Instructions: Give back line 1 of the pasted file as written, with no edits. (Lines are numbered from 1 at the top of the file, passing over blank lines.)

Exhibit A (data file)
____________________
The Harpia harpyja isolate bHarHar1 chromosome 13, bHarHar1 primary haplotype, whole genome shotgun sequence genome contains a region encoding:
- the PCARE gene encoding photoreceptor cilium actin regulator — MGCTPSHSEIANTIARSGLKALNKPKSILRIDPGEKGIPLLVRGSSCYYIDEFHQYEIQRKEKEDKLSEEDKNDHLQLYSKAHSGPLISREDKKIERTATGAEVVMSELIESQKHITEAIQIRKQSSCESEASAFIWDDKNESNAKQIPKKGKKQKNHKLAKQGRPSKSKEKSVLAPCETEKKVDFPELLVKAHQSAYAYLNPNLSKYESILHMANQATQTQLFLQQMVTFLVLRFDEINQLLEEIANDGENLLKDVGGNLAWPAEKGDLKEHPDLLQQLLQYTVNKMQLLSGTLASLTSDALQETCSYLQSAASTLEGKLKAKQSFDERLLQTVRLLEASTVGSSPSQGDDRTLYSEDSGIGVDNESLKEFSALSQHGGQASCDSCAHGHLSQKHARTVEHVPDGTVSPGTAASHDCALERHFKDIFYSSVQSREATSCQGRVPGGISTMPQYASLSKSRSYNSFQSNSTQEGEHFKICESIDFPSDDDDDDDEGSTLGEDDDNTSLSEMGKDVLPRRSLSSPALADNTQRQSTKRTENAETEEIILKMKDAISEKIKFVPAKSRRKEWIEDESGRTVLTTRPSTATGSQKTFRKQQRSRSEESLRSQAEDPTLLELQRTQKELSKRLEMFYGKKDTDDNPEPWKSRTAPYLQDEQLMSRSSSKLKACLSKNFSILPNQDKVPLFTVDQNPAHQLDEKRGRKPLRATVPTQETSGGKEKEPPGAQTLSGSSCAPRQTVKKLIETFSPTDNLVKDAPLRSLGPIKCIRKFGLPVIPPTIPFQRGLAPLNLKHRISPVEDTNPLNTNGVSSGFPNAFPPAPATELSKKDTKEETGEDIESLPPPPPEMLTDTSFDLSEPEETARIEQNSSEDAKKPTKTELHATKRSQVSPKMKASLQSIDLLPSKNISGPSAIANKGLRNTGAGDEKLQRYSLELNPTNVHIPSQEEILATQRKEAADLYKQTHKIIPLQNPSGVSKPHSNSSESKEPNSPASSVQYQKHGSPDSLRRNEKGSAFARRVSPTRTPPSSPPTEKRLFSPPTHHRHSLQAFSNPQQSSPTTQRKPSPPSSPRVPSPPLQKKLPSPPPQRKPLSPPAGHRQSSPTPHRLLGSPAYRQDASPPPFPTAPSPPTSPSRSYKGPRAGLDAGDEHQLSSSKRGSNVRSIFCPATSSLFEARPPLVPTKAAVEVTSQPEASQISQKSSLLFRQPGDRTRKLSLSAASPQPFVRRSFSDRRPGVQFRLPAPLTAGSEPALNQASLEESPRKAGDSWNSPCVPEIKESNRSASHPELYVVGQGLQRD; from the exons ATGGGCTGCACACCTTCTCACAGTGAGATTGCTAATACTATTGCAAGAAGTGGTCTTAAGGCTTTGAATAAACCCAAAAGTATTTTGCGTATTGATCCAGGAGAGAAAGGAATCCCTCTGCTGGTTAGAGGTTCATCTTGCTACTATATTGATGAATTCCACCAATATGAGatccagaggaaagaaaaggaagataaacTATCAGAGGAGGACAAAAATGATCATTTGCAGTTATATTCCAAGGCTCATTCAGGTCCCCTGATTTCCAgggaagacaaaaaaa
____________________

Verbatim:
The Harpia harpyja isolate bHarHar1 chromosome 13, bHarHar1 primary haplotype, whole genome shotgun sequence genome contains a region encoding: